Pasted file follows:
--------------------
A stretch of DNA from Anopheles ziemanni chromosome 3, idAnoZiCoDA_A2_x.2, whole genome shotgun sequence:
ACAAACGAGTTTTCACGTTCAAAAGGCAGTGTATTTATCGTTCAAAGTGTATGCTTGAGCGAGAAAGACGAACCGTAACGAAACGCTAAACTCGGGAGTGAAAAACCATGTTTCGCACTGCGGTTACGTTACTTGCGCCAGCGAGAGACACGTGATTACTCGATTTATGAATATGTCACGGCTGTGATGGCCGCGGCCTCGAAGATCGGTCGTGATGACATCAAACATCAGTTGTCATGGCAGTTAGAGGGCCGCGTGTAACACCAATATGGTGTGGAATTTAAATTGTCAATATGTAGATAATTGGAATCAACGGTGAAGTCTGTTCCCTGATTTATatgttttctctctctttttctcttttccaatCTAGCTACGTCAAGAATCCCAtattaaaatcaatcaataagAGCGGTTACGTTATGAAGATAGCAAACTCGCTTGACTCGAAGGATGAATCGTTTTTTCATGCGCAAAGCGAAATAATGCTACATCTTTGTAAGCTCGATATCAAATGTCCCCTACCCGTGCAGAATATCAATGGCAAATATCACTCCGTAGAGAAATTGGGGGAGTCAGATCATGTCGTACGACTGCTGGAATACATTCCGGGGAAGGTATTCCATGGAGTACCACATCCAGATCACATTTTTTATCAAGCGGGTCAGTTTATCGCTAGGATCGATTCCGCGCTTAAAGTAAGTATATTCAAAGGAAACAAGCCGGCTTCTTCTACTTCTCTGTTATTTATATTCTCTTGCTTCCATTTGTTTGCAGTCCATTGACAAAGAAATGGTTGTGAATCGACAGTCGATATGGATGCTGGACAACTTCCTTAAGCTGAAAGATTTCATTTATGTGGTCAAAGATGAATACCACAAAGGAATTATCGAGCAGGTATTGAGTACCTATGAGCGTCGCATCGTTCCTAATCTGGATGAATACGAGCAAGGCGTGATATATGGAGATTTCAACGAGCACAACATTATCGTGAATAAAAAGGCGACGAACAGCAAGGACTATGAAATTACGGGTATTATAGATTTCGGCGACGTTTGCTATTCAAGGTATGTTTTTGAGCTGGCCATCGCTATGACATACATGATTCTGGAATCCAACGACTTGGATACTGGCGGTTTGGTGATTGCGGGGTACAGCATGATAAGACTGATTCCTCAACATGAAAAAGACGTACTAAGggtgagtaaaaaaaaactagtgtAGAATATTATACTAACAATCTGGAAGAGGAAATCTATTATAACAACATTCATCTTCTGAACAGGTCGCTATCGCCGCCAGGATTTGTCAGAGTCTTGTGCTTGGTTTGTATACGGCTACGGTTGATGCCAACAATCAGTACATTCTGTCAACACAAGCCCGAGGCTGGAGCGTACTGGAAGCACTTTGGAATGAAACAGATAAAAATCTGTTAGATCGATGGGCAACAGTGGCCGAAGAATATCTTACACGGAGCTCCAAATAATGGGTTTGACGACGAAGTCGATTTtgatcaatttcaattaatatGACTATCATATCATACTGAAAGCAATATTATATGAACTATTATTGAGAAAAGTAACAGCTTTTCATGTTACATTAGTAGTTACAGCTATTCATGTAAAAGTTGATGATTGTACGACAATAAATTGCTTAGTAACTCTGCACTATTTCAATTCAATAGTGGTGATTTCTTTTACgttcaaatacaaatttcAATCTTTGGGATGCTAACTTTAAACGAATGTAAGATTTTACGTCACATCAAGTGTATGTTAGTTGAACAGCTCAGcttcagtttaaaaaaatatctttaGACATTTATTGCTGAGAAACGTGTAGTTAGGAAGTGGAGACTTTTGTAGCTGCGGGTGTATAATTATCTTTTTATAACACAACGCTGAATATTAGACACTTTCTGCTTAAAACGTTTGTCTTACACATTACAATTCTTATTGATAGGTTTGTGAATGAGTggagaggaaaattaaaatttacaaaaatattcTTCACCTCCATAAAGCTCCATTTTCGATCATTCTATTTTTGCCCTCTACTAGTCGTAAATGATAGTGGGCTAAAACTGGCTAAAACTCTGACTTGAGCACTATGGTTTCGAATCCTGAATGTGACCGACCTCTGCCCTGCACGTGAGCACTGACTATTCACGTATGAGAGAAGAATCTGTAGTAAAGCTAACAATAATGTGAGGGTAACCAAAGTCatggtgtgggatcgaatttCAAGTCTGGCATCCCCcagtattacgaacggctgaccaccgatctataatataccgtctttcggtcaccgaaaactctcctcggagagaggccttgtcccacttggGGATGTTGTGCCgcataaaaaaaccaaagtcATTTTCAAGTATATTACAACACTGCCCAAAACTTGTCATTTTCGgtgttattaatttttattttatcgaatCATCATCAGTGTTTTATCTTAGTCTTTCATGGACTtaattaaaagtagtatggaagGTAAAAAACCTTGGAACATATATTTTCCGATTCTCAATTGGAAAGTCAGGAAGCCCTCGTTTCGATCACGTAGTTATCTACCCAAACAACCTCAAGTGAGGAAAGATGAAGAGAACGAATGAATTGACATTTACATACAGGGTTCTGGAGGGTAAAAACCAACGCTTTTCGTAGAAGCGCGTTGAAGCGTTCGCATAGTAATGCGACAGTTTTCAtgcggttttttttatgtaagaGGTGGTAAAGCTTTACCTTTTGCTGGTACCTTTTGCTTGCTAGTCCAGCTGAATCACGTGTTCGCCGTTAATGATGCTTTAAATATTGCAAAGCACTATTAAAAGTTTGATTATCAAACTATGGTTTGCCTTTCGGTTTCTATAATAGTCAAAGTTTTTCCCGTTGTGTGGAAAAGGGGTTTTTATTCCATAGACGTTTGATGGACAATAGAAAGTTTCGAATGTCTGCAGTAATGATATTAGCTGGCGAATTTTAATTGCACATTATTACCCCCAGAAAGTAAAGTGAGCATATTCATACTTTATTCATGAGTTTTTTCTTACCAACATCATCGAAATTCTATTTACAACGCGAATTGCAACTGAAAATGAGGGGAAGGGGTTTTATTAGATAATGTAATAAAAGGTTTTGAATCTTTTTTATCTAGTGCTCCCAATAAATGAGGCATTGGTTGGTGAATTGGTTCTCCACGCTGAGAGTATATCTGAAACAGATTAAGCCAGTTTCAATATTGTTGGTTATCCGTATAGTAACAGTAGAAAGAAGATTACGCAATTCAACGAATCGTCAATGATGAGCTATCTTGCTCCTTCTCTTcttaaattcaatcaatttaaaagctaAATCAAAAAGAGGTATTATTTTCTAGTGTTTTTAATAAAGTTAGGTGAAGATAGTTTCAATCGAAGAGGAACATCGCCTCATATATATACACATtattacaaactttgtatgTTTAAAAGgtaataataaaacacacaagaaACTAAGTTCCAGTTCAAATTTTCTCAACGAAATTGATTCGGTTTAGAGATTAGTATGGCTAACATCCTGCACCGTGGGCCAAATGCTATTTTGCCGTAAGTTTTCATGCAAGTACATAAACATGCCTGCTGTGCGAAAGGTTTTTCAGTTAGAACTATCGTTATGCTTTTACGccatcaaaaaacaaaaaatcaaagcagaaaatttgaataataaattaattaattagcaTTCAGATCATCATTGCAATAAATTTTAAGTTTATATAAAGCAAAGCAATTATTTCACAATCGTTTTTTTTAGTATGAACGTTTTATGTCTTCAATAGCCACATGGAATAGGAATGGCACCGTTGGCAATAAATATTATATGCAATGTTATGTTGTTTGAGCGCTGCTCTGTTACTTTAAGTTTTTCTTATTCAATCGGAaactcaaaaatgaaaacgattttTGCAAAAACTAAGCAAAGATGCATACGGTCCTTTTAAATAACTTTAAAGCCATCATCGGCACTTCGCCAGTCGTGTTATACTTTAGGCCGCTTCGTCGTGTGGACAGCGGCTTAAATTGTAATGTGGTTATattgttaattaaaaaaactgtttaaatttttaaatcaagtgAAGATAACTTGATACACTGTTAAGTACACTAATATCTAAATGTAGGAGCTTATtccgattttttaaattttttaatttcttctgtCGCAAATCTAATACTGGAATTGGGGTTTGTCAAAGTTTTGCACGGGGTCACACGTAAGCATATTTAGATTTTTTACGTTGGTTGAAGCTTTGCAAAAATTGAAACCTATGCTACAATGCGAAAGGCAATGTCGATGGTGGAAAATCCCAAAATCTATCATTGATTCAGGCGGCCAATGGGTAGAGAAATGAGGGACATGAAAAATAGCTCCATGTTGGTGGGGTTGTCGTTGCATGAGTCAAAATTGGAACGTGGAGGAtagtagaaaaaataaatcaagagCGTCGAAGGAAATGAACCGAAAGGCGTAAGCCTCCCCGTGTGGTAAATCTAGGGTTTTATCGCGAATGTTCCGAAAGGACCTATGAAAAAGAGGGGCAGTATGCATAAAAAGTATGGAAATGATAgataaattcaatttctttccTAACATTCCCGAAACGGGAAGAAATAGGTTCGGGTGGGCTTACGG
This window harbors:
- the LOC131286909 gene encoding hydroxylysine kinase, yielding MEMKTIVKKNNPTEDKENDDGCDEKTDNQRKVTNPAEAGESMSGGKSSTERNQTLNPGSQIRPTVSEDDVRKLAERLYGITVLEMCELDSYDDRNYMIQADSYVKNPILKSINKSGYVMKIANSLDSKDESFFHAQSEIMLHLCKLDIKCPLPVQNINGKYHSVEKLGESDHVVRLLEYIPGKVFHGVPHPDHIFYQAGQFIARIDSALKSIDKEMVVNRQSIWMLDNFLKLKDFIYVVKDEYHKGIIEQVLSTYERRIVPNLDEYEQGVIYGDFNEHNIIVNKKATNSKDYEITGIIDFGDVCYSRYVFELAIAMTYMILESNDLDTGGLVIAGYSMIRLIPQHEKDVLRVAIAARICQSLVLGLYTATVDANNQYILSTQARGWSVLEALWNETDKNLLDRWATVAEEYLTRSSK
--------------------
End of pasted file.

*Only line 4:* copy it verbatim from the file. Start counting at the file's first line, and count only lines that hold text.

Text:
- the LOC131286909 gene encoding hydroxylysine kinase, yielding MEMKTIVKKNNPTEDKENDDGCDEKTDNQRKVTNPAEAGESMSGGKSSTERNQTLNPGSQIRPTVSEDDVRKLAERLYGITVLEMCELDSYDDRNYMIQADSYVKNPILKSINKSGYVMKIANSLDSKDESFFHAQSEIMLHLCKLDIKCPLPVQNINGKYHSVEKLGESDHVVRLLEYIPGKVFHGVPHPDHIFYQAGQFIARIDSALKSIDKEMVVNRQSIWMLDNFLKLKDFIYVVKDEYHKGIIEQVLSTYERRIVPNLDEYEQGVIYGDFNEHNIIVNKKATNSKDYEITGIIDFGDVCYSRYVFELAIAMTYMILESNDLDTGGLVIAGYSMIRLIPQHEKDVLRVAIAARICQSLVLGLYTATVDANNQYILSTQARGWSVLEALWNETDKNLLDRWATVAEEYLTRSSK